How to use Buy Now, Pay Later like Afterpay, Laybuy or Zip

Are you using Buy Now, Pay Later like Afterpay, Laybuy or Zip? There are a few things to know to make sure you stay on top of your spending.

Buy Now, Pay Later (BNPL) can be a helpful way to spread out the cost of something over time with no charges added on. You pay a part up front, get the goods straight away, and then pay off the rest later. But they’re a type of debt and you can quickly get in trouble if you take on too many at once or start missing payments.

How Buy Now, Pay Later works

Buy Now, Pay Later options like Afterpay, Laybuy, Zip, Humm or Genoapay are popular with both shoppers and retailers. They’re widely available when shopping online or instore. Here’s how they work:

  • When you buy something, you pay a small part and the BNPL company pays the rest.
  • You receive the item straight away.
  • You pay the BNPL company back in instalments – typically in four or six payments each week or fortnight, depending on which company you’re using.

For example, you might want to buy a $200 pair of trainers in a shop that offers Afterpay. You download the app, enter your details, and are approved. You pay $50 up front, take your trainers home, then make three fortnightly repayments of $50 each.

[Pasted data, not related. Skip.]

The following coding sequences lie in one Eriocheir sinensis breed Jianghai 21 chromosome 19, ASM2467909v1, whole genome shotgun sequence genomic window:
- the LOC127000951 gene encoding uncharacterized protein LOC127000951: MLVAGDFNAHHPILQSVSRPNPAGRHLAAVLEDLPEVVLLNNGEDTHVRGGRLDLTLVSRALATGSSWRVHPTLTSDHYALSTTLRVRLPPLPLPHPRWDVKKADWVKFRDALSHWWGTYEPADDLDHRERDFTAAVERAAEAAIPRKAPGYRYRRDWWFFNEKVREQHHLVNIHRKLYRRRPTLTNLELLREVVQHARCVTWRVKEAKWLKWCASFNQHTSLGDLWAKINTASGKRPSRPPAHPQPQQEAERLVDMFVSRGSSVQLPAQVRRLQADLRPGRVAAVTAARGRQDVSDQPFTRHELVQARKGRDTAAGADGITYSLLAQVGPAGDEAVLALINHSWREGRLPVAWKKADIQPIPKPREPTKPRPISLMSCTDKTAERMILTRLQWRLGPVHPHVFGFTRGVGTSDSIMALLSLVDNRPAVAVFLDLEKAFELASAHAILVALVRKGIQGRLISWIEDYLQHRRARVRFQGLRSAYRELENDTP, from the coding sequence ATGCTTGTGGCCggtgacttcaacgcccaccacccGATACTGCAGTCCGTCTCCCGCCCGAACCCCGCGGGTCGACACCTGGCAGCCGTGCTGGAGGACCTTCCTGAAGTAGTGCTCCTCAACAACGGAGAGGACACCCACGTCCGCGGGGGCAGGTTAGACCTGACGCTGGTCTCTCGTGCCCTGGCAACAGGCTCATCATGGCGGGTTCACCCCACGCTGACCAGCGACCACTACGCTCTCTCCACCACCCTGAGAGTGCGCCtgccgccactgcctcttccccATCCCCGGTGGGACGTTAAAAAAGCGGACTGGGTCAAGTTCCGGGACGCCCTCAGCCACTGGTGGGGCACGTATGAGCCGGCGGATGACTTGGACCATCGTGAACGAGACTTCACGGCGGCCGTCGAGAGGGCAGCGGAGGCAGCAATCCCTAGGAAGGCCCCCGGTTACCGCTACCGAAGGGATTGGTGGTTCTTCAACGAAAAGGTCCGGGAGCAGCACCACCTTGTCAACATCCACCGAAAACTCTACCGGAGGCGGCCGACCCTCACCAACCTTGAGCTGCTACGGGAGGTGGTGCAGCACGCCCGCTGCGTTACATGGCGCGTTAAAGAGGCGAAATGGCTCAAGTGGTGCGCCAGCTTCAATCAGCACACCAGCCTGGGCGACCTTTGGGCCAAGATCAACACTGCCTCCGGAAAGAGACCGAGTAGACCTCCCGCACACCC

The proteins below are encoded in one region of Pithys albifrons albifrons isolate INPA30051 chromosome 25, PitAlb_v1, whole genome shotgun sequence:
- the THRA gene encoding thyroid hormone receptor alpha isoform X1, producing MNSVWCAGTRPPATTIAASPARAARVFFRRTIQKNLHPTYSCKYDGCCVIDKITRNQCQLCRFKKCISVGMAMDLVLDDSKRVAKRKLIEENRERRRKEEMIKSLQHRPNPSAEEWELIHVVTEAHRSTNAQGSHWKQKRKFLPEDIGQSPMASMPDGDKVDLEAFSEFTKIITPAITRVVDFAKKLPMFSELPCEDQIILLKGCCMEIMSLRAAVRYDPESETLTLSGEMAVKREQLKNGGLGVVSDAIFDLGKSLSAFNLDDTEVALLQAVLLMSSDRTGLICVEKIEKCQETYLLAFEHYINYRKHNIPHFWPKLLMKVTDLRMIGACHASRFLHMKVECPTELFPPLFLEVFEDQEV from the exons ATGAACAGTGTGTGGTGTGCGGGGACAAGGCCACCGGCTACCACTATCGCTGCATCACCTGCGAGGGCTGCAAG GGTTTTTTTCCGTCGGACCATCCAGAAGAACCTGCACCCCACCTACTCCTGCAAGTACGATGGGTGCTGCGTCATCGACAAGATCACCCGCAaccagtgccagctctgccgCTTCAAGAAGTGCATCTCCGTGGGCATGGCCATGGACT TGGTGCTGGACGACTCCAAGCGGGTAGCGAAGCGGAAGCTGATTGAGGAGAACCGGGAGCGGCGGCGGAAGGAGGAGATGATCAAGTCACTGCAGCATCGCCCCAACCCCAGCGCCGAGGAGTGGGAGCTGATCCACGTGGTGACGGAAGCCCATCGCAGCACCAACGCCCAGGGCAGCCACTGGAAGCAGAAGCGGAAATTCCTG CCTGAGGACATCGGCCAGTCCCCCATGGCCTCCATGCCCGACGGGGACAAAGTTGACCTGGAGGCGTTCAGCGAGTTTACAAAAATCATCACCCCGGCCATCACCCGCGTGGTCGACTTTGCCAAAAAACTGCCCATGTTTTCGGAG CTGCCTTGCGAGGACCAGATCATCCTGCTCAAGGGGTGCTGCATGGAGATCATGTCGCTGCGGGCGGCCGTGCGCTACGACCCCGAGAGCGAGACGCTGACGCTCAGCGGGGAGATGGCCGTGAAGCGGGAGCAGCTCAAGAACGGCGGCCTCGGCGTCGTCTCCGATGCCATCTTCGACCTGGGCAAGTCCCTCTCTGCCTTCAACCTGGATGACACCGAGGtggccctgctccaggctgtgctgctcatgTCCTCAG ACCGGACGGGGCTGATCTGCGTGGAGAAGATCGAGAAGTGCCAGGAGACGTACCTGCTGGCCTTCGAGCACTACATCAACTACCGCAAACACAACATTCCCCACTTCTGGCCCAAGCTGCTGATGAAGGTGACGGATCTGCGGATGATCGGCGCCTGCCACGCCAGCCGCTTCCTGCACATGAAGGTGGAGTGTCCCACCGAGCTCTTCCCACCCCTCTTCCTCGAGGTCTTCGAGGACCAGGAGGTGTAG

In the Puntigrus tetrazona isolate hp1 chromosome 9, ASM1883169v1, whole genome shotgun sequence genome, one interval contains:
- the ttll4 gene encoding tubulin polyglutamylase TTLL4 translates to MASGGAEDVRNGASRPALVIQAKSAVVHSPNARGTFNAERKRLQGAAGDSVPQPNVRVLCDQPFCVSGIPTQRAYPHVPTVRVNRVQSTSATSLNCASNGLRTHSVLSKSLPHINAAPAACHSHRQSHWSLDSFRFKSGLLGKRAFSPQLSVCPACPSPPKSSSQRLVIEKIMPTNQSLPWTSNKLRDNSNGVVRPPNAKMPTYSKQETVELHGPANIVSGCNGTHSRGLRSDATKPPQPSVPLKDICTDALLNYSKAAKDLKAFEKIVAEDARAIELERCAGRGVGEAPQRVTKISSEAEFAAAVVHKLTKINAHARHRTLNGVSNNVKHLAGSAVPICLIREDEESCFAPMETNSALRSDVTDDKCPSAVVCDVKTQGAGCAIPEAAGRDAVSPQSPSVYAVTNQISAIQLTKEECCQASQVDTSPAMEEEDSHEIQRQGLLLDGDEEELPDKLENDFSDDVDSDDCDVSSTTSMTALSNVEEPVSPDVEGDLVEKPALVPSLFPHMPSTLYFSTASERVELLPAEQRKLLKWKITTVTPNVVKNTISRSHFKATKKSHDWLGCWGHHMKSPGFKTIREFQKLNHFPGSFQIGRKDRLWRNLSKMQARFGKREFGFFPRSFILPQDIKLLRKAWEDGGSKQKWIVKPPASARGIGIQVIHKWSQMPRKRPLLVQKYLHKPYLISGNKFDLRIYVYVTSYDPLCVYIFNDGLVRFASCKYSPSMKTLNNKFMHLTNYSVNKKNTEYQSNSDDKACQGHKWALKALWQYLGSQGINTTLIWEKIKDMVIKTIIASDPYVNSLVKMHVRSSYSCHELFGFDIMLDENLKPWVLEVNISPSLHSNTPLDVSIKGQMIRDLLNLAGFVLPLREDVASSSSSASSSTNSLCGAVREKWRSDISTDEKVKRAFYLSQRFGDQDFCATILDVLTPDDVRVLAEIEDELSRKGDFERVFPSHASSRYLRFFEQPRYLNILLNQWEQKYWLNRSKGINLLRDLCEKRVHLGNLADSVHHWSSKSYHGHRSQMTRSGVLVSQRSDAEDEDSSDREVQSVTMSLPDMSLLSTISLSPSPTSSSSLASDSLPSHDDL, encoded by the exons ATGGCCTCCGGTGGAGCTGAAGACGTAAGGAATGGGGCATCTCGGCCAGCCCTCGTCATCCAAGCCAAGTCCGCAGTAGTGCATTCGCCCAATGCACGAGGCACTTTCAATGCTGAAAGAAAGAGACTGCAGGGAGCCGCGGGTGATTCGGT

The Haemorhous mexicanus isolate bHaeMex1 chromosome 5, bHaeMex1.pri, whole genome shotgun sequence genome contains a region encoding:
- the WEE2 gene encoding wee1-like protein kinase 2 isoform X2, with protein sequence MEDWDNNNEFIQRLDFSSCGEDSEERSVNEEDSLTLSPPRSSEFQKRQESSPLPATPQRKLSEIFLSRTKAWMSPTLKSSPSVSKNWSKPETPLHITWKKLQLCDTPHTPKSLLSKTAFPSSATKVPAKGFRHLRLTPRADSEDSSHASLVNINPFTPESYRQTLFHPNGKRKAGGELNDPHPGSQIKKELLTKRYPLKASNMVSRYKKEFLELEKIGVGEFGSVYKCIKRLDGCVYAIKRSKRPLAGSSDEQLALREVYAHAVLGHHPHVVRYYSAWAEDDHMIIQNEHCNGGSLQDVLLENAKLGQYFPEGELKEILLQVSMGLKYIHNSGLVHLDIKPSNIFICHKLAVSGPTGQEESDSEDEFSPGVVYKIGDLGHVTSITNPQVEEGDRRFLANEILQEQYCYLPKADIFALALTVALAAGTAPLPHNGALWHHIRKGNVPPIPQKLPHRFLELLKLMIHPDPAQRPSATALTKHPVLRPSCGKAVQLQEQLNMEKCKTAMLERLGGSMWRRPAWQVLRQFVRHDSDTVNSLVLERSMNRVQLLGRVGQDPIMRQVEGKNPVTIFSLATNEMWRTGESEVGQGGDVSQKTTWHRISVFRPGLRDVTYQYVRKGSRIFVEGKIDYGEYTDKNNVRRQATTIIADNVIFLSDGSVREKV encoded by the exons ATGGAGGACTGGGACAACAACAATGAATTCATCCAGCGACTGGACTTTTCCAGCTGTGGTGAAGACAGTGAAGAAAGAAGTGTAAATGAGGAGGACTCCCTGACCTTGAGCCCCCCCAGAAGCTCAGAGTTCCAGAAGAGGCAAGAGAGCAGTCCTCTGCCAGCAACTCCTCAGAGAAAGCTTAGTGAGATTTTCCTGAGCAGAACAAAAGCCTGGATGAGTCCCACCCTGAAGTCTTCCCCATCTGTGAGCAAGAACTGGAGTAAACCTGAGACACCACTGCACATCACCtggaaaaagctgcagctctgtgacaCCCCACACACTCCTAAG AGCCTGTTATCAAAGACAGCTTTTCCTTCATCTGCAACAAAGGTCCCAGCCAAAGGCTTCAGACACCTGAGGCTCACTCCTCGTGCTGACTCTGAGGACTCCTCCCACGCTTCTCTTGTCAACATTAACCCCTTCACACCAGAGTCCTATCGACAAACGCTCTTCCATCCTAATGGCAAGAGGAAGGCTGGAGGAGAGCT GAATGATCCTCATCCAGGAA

If you miss a repayment because you don’t have enough funds in your bank account when Afterpay goes to deduct each $50, you are charged an initial late fee of $10 and a further $7 if the payment remains unpaid 7 days after the due date.

BNPL is a type of debt. It’s a way of borrowing without interest or fees (the retailer covers these costs) but having too many at once can be hard to keep track of and tricky to handle. And if you miss repayments, you’ll be charged late fees and penalties.

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Buy Now, Pay Later is interest-free, but it is also debt

Going into debt is always a bit risky, since our circumstances might change and it becomes difficult to repay. Sometimes it’s hard to tell what might happen.

The aim is to avoid all late fees, otherwise we end up paying more for something than we intended to.

These penalties can end up as high as 25% of the original price – so that $1,000 flat screen could end up costing $1,250 if not repaid on time.

The other catch with Buy Now, Pay Later options is that we can get “upsold” on buying more than we planned to.

For example, buying those $200 shoes and only having to pay $50 at first, it can feel like we can afford to spend more. Buying another $200 item with the same upfront $50 payment, for example, means that we’ve actually spent $400 in the end. Buying a third thing feels like we’re just spending $150 at the time, but we’ve just committed to paying $600.

Focus on the full price when you buy, not just the smaller portion you pay as the first payment.




5 ways to spend safer when using Buy Now, Pay Later

 

  1. Make only one Buy Now, Pay Later purchase at a time.